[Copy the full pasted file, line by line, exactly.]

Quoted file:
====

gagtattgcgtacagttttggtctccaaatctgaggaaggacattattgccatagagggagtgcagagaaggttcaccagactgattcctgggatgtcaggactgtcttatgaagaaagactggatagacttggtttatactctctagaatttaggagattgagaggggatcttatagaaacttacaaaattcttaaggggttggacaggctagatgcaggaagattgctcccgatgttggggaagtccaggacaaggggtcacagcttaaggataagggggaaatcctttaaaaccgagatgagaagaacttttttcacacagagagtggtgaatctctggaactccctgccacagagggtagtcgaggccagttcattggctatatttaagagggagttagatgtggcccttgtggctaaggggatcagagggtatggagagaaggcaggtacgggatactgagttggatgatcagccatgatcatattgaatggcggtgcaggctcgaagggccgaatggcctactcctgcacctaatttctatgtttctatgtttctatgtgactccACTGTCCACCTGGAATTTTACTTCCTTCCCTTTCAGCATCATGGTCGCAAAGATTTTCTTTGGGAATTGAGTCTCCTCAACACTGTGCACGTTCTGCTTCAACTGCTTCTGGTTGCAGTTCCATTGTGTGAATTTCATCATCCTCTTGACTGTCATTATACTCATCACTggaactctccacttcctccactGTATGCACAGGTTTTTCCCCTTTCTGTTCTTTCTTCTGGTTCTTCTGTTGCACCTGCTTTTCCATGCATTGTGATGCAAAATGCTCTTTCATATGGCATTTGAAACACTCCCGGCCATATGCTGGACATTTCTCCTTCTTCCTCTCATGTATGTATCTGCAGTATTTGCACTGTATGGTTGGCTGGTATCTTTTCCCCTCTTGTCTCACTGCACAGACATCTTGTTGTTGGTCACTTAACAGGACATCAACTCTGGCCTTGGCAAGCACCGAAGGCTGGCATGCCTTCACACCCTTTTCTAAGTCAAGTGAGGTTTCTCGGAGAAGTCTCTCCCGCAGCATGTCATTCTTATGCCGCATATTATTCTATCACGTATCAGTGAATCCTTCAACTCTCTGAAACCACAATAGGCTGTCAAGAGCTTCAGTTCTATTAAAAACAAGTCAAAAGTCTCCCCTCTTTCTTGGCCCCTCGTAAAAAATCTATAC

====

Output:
gagtattgcgtacagttttggtctccaaatctgaggaaggacattattgccatagagggagtgcagagaaggttcaccagactgattcctgggatgtcaggactgtcttatgaagaaagactggatagacttggtttatactctctagaatttaggagattgagaggggatcttatagaaacttacaaaattcttaaggggttggacaggctagatgcaggaagattgctcccgatgttggggaagtccaggacaaggggtcacagcttaaggataagggggaaatcctttaaaaccgagatgagaagaacttttttcacacagagagtggtgaatctctggaactccctgccacagagggtagtcgaggccagttcattggctatatttaagagggagttagatgtggcccttgtggctaaggggatcagagggtatggagagaaggcaggtacgggatactgagttggatgatcagccatgatcatattgaatggcggtgcaggctcgaagggccgaatggcctactcctgcacctaatttctatgtttctatgtttctatgtgactccACTGTCCACCTGGAATTTTACTTCCTTCCCTTTCAGCATCATGGTCGCAAAGATTTTCTTTGGGAATTGAGTCTCCTCAACACTGTGCACGTTCTGCTTCAACTGCTTCTGGTTGCAGTTCCATTGTGTGAATTTCATCATCCTCTTGACTGTCATTATACTCATCACTggaactctccacttcctccactGTATGCACAGGTTTTTCCCCTTTCTGTTCTTTCTTCTGGTTCTTCTGTTGCACCTGCTTTTCCATGCATTGTGATGCAAAATGCTCTTTCATATGGCATTTGAAACACTCCCGGCCATATGCTGGACATTTCTCCTTCTTCCTCTCATGTATGTATCTGCAGTATTTGCACTGTATGGTTGGCTGGTATCTTTTCCCCTCTTGTCTCACTGCACAGACATCTTGTTGTTGGTCACTTAACAGGACATCAACTCTGGCCTTGGCAAGCACCGAAGGCTGGCATGCCTTCACACCCTTTTCTAAGTCAAGTGAGGTTTCTCGGAGAAGTCTCTCCCGCAGCATGTCATTCTTATGCCGCATATTATTCTATCACGTATCAGTGAATCCTTCAACTCTCTGAAACCACAATAGGCTGTCAAGAGCTTCAGTTCTATTAAAAACAAGTCAAAAGTCTCCCCTCTTTCTTGGCCCCTCGTAAAAAATCTATAC